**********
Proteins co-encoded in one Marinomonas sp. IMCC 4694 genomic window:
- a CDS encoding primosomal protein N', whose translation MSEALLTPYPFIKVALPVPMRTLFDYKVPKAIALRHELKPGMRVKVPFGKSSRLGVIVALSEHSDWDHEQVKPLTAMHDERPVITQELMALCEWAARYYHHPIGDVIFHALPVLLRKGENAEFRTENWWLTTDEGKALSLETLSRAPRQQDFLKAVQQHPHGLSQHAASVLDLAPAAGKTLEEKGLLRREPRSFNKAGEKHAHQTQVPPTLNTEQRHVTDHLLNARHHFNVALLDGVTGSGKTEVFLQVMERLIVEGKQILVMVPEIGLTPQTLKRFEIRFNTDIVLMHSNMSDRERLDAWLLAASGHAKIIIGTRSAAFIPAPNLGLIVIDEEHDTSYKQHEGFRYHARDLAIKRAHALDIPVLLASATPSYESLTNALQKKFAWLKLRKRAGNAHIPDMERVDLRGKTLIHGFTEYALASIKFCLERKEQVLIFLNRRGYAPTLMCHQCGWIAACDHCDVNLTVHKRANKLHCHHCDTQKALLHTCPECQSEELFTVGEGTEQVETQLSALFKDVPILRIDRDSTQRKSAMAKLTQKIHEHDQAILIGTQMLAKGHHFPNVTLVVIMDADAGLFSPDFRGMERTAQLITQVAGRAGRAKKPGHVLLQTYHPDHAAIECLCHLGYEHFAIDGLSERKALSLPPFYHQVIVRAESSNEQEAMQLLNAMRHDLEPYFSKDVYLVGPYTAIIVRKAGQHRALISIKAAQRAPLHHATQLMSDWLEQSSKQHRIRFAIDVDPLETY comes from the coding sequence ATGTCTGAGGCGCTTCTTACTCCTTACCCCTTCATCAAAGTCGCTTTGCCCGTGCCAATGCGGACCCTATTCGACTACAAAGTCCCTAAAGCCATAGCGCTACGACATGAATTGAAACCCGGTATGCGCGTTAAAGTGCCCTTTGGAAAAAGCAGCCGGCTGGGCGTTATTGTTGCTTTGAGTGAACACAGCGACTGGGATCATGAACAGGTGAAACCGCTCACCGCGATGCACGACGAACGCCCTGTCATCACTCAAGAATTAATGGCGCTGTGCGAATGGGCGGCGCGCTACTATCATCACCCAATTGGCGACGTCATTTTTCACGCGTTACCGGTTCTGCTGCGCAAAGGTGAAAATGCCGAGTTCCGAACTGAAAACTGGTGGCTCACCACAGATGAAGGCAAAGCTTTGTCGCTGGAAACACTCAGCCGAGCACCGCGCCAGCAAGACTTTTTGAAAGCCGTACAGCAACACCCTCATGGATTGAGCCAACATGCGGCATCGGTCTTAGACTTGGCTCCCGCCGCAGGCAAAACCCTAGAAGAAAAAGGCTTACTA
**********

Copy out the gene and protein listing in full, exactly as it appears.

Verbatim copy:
Proteins co-encoded in one Marinomonas sp. IMCC 4694 genomic window:
- a CDS encoding primosomal protein N', whose translation MSEALLTPYPFIKVALPVPMRTLFDYKVPKAIALRHELKPGMRVKVPFGKSSRLGVIVALSEHSDWDHEQVKPLTAMHDERPVITQELMALCEWAARYYHHPIGDVIFHALPVLLRKGENAEFRTENWWLTTDEGKALSLETLSRAPRQQDFLKAVQQHPHGLSQHAASVLDLAPAAGKTLEEKGLLRREPRSFNKAGEKHAHQTQVPPTLNTEQRHVTDHLLNARHHFNVALLDGVTGSGKTEVFLQVMERLIVEGKQILVMVPEIGLTPQTLKRFEIRFNTDIVLMHSNMSDRERLDAWLLAASGHAKIIIGTRSAAFIPAPNLGLIVIDEEHDTSYKQHEGFRYHARDLAIKRAHALDIPVLLASATPSYESLTNALQKKFAWLKLRKRAGNAHIPDMERVDLRGKTLIHGFTEYALASIKFCLERKEQVLIFLNRRGYAPTLMCHQCGWIAACDHCDVNLTVHKRANKLHCHHCDTQKALLHTCPECQSEELFTVGEGTEQVETQLSALFKDVPILRIDRDSTQRKSAMAKLTQKIHEHDQAILIGTQMLAKGHHFPNVTLVVIMDADAGLFSPDFRGMERTAQLITQVAGRAGRAKKPGHVLLQTYHPDHAAIECLCHLGYEHFAIDGLSERKALSLPPFYHQVIVRAESSNEQEAMQLLNAMRHDLEPYFSKDVYLVGPYTAIIVRKAGQHRALISIKAAQRAPLHHATQLMSDWLEQSSKQHRIRFAIDVDPLETY comes from the coding sequence ATGTCTGAGGCGCTTCTTACTCCTTACCCCTTCATCAAAGTCGCTTTGCCCGTGCCAATGCGGACCCTATTCGACTACAAAGTCCCTAAAGCCATAGCGCTACGACATGAATTGAAACCCGGTATGCGCGTTAAAGTGCCCTTTGGAAAAAGCAGCCGGCTGGGCGTTATTGTTGCTTTGAGTGAACACAGCGACTGGGATCATGAACAGGTGAAACCGCTCACCGCGATGCACGACGAACGCCCTGTCATCACTCAAGAATTAATGGCGCTGTGCGAATGGGCGGCGCGCTACTATCATCACCCAATTGGCGACGTCATTTTTCACGCGTTACCGGTTCTGCTGCGCAAAGGTGAAAATGCCGAGTTCCGAACTGAAAACTGGTGGCTCACCACAGATGAAGGCAAAGCTTTGTCGCTGGAAACACTCAGCCGAGCACCGCGCCAGCAAGACTTTTTGAAAGCCGTACAGCAACACCCTCATGGATTGAGCCAACATGCGGCATCGGTCTTAGACTTGGCTCCCGCCGCAGGCAAAACCCTAGAAGAAAAAGGCTTACTA